Richard Frank Jolly
|Born||28 August 1896|
|Died||16 October 1939|
|Years of service||1914 - 1939|
|Battles/wars||First World War, Second World War|
|Awards||Empire Gallantry Medal|
Richard Jolly was born in Wandsworth, London, on 28 August 1896. He was educated at Bedford School, and joined the Royal Navy in September 1914. During the First World War, he served for two years as a midshipman on a battle cruiser, before being promoted to Lieutenant and transferred to a destroyer. In 1932, he was promoted to the rank of Commander.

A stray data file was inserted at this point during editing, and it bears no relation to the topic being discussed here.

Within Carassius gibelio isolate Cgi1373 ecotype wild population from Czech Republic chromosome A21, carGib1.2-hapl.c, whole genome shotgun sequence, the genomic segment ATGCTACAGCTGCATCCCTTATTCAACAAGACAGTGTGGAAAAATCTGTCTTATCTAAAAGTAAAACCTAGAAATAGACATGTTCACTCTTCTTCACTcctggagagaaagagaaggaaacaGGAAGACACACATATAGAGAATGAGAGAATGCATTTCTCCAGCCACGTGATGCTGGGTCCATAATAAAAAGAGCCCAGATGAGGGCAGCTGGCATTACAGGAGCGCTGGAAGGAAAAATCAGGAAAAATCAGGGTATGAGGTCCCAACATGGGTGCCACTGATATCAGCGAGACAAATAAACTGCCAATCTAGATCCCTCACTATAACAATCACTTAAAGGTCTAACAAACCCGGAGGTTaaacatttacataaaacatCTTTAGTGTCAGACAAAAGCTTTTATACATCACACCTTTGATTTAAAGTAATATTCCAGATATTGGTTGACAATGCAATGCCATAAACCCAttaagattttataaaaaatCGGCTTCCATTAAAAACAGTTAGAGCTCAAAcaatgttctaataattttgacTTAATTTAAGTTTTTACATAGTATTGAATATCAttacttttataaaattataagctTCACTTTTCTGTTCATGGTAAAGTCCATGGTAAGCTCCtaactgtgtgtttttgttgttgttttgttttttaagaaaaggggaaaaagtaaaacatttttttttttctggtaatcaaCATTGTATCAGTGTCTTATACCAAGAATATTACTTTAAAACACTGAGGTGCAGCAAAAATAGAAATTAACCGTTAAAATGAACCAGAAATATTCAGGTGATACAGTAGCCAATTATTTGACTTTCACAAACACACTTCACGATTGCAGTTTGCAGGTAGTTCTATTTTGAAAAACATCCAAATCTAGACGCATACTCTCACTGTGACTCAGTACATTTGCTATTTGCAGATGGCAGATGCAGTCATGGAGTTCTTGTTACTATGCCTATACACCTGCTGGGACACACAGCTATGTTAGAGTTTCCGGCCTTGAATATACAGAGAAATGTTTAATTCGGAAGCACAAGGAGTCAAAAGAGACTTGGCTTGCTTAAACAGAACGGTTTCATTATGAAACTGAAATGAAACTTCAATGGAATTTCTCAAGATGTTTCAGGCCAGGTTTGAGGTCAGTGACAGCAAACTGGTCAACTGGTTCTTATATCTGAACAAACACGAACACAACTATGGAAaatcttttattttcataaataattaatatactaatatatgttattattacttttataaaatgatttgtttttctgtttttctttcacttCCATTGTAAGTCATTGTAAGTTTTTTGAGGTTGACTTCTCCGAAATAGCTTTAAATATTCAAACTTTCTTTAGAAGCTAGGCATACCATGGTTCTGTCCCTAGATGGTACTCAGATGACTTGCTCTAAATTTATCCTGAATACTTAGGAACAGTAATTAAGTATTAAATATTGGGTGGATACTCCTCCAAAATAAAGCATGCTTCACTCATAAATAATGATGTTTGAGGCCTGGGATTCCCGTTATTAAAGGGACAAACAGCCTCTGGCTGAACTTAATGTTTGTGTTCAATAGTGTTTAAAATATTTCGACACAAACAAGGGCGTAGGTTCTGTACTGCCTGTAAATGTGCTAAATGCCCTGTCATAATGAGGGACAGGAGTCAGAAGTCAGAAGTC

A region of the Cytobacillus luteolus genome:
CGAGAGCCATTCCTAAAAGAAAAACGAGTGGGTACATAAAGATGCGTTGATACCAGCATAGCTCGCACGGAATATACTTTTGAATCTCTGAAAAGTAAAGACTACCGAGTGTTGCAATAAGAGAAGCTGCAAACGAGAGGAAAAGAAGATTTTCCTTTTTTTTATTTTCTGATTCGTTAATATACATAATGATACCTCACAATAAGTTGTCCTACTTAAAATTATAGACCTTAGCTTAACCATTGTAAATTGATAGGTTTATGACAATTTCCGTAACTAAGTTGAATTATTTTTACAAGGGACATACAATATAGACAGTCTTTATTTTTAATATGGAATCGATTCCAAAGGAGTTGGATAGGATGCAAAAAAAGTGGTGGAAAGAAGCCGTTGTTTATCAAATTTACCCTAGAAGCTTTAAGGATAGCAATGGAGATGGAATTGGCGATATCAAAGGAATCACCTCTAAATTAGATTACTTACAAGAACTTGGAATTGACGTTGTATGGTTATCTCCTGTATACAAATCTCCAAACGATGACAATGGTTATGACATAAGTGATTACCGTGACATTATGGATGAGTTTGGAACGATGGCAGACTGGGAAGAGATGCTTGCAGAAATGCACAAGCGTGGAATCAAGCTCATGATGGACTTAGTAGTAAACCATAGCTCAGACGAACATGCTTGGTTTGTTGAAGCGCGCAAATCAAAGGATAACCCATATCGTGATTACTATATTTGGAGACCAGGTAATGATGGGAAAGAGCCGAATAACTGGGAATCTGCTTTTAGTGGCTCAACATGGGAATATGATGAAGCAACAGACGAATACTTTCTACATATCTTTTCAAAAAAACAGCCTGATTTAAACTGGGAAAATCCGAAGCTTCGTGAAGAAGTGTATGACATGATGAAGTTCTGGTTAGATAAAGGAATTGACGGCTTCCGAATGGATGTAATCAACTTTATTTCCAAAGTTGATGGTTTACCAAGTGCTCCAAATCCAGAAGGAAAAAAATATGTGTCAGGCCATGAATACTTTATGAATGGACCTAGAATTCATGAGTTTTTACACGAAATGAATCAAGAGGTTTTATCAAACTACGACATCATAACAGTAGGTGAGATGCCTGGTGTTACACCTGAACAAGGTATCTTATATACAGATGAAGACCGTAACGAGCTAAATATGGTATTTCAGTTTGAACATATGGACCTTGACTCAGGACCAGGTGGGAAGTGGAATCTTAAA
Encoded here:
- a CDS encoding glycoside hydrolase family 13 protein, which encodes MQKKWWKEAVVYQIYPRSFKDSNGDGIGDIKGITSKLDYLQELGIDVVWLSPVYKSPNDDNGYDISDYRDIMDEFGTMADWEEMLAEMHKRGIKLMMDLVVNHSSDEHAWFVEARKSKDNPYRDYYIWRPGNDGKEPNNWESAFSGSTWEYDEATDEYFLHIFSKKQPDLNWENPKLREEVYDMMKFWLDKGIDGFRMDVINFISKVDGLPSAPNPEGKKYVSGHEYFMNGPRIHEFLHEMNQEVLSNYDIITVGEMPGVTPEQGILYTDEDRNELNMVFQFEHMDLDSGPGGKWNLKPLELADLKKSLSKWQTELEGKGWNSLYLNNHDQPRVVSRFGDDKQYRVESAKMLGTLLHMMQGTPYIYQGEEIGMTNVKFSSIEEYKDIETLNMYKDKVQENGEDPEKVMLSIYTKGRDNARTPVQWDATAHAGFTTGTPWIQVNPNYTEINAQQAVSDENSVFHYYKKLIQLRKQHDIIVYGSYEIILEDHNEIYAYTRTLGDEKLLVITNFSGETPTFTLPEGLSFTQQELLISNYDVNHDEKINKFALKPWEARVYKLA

On 16 October 1939, soon after the outbreak of the Second World War, HMS Mohawk, commanded by Richard Jolly, was patrolling the Firth of Forth, near Edinburgh, when she was attacked by an enemy aircraft, and suffered many casualties. Commander Jolly, who was on the bridge, was wounded in the stomach, but refused to leave his post or to receive medical attention, with the words, "Leave me, go and look after the others." He continued to direct the Mohawk for the 35 mile passage, which took eighty minutes, and, although he was too weak for his orders to be heard, they were repeated by his Navigating Officer, who was also wounded. Five hours after he brought the ship into port, he died, aged 43, and was awarded the Empire Gallantry Medal posthumously. On 24 September 1940, this was exchanged by his family for the George Cross, upon the inauguration of the new medal.